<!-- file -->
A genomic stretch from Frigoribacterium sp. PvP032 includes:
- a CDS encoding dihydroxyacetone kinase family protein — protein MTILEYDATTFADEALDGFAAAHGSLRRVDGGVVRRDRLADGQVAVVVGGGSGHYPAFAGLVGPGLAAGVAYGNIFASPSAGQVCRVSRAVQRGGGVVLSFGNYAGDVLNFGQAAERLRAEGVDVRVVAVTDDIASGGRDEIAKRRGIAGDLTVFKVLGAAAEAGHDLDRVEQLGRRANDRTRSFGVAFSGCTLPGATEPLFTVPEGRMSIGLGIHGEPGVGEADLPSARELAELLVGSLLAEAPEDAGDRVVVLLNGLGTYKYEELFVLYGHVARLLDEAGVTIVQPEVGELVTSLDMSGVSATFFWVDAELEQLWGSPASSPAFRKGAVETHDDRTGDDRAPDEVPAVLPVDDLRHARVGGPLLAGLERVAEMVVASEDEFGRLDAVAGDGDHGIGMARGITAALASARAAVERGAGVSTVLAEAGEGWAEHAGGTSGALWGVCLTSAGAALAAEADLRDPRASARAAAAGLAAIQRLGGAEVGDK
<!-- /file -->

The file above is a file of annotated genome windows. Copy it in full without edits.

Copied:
A genomic stretch from Frigoribacterium sp. PvP032 includes:
- a CDS encoding dihydroxyacetone kinase family protein — protein MTILEYDATTFADEALDGFAAAHGSLRRVDGGVVRRDRLADGQVAVVVGGGSGHYPAFAGLVGPGLAAGVAYGNIFASPSAGQVCRVSRAVQRGGGVVLSFGNYAGDVLNFGQAAERLRAEGVDVRVVAVTDDIASGGRDEIAKRRGIAGDLTVFKVLGAAAEAGHDLDRVEQLGRRANDRTRSFGVAFSGCTLPGATEPLFTVPEGRMSIGLGIHGEPGVGEADLPSARELAELLVGSLLAEAPEDAGDRVVVLLNGLGTYKYEELFVLYGHVARLLDEAGVTIVQPEVGELVTSLDMSGVSATFFWVDAELEQLWGSPASSPAFRKGAVETHDDRTGDDRAPDEVPAVLPVDDLRHARVGGPLLAGLERVAEMVVASEDEFGRLDAVAGDGDHGIGMARGITAALASARAAVERGAGVSTVLAEAGEGWAEHAGGTSGALWGVCLTSAGAALAAEADLRDPRASARAAAAGLAAIQRLGGAEVGDK